Meeting in Hillsborough, North Carolina, delegates convened from July 21 to August 4,1788 to consider ratification of the newly proposed federal Constitution. Key state Federalists were James Iredell Sr., William Davie, and William Blount. Antifederalist leaders included Willie Jones, Samuel Spencer, and Timothy Bloodworth. Governor Samuel Johnston presided over the Convention. The two-week long deliberations resulted in neither ratification nor rejection. The 1789 Fayetteville Convention continued the debate.
Led by James Iredell, Sr., the Federalists wanted a stronger national government vested with powers absent from the Articles of Confederation. The events of Shays’ Rebellion led many Federalists to conclude that a more central government was imperative to the country’s survival. Likewise, many Antifederalists believed that a smaller, more restricted government would preserve liberty. Though they understood the potential utility of a stronger government, most Antifederalists desired a limited government that had little authority over the (especially financial) affairs of its people. The Antifederalists, led by Willie Jones and Samuel Spencer, desired also an explicit list of freedoms and liberties. They were particularly wary of a government that had the ability to encroach on individual liberty and states’ rights.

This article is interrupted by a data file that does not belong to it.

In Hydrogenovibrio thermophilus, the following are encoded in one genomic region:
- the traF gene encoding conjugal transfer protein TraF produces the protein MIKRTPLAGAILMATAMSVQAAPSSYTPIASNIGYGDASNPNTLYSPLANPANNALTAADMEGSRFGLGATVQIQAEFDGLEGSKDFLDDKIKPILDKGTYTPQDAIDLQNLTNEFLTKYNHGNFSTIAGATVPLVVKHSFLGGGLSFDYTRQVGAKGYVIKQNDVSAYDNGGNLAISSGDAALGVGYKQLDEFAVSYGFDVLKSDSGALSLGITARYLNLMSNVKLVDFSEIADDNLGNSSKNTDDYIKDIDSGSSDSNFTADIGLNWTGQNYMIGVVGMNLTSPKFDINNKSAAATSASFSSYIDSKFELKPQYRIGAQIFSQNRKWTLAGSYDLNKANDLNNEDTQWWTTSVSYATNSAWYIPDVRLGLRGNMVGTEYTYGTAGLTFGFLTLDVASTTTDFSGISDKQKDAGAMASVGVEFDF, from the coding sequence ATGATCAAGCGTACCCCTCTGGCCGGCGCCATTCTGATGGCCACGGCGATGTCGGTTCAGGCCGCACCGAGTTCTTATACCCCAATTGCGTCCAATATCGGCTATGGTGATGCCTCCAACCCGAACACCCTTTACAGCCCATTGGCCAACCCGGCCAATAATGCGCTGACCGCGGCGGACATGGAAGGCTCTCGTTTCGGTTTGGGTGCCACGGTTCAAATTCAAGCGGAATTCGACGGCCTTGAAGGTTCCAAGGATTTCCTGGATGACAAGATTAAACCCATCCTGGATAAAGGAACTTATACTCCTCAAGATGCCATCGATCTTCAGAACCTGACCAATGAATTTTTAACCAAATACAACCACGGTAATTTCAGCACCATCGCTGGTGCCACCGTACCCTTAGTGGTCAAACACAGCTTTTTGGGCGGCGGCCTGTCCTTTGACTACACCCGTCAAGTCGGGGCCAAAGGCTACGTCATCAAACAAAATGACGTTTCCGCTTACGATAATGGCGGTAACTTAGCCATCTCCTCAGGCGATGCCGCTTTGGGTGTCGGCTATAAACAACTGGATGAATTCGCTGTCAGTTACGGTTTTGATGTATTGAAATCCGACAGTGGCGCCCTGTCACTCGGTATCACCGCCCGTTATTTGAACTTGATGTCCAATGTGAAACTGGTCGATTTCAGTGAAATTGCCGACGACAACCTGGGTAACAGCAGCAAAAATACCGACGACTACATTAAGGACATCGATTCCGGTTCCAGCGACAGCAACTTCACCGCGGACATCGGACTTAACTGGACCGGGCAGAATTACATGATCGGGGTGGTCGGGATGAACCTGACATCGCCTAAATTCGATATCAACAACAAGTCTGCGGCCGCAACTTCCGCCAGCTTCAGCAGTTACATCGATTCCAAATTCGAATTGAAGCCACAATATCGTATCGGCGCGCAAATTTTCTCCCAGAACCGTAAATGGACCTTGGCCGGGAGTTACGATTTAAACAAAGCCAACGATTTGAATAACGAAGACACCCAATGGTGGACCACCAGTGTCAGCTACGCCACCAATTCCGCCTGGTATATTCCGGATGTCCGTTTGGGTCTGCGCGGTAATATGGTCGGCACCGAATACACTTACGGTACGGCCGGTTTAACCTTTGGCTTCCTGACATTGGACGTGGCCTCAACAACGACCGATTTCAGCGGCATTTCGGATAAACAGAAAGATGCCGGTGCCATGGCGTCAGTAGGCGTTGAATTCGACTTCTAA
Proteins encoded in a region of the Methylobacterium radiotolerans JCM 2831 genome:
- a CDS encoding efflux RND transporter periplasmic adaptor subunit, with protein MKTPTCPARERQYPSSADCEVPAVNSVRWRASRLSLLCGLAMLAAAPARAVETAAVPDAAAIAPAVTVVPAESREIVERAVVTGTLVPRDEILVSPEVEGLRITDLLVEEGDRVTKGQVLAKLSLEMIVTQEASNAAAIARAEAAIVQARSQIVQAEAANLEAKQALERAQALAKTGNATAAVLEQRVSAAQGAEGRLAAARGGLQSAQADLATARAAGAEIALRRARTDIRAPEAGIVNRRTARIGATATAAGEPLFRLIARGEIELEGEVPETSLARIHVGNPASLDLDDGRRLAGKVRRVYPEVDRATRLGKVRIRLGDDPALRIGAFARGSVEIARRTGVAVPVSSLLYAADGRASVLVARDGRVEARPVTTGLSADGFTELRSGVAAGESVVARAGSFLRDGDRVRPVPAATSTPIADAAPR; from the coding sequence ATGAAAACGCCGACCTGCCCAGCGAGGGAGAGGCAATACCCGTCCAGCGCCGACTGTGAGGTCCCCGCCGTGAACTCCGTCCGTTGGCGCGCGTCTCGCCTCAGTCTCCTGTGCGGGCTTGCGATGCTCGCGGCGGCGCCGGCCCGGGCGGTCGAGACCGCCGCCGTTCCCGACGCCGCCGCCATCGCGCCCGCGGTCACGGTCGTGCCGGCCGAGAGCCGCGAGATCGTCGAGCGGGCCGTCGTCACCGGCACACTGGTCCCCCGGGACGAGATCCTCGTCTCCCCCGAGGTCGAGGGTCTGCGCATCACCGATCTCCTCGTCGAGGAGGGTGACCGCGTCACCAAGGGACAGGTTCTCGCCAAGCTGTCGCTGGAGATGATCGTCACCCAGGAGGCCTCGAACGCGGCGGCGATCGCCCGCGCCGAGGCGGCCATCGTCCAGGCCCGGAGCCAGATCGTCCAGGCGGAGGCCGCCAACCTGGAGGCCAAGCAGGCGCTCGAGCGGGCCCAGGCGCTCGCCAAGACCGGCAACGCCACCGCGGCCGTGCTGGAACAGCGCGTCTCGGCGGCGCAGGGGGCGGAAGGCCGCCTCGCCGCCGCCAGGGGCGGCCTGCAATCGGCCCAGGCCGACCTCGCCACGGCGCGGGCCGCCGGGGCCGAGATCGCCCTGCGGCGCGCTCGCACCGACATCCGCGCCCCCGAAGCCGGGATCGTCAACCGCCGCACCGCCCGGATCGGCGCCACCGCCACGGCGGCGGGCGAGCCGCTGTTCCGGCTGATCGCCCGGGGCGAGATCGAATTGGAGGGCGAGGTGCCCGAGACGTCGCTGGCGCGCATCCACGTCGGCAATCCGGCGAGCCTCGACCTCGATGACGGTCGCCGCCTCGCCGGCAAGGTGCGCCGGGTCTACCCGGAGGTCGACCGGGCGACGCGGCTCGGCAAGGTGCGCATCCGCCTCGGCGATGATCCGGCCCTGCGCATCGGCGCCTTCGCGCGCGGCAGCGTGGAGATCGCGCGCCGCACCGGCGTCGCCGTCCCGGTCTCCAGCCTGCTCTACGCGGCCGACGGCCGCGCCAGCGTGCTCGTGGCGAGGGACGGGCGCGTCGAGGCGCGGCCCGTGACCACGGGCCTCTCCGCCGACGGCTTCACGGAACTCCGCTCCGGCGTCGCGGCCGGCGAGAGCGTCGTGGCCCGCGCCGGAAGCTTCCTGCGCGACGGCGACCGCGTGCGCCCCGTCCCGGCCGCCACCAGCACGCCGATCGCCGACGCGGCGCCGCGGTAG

At the convention, debate continued for two weeks, but Federalists failed to assuage Antifederalists’ fears that the Constitution would one day concentrate power at the national level and enable the government to chip away at states’ rights and individual liberty. The possibility of abuse of the powers of levying taxes, appointing government officials, and instituting a strong court system was of particular concern to the Antifederalist majority. The absence of a bill of rights guaranteeing personal liberties to the people further blocked support for the Constitution. The Antifederalist majority concurred with delegate William Gowdy of Guilford County, when he remarked: “Power belongs originally to the people, but if rulers be not well guarded, that power may be usurped from them.” Without a bill of rights protecting such liberties, the U.S. Constitution would not be ratified – at least in North Carolina. With the hope of effecting the incorporation of a bill of rights into the U.S. Constitution, the delegates voted 184 to 84 neither to ratify nor to reject the Constitution, and North Carolina remained out of the Union until the Fayetteville Convention.
William Powell, North Carolina Through Four Centuries (Chapel Hill, 1989); Stephen E. Massengill, ed., North Carolina Votes on the Constitution (Raleigh, 1988); Proceedings and Debates of the Convention of North Carolina (Edenton, 1789).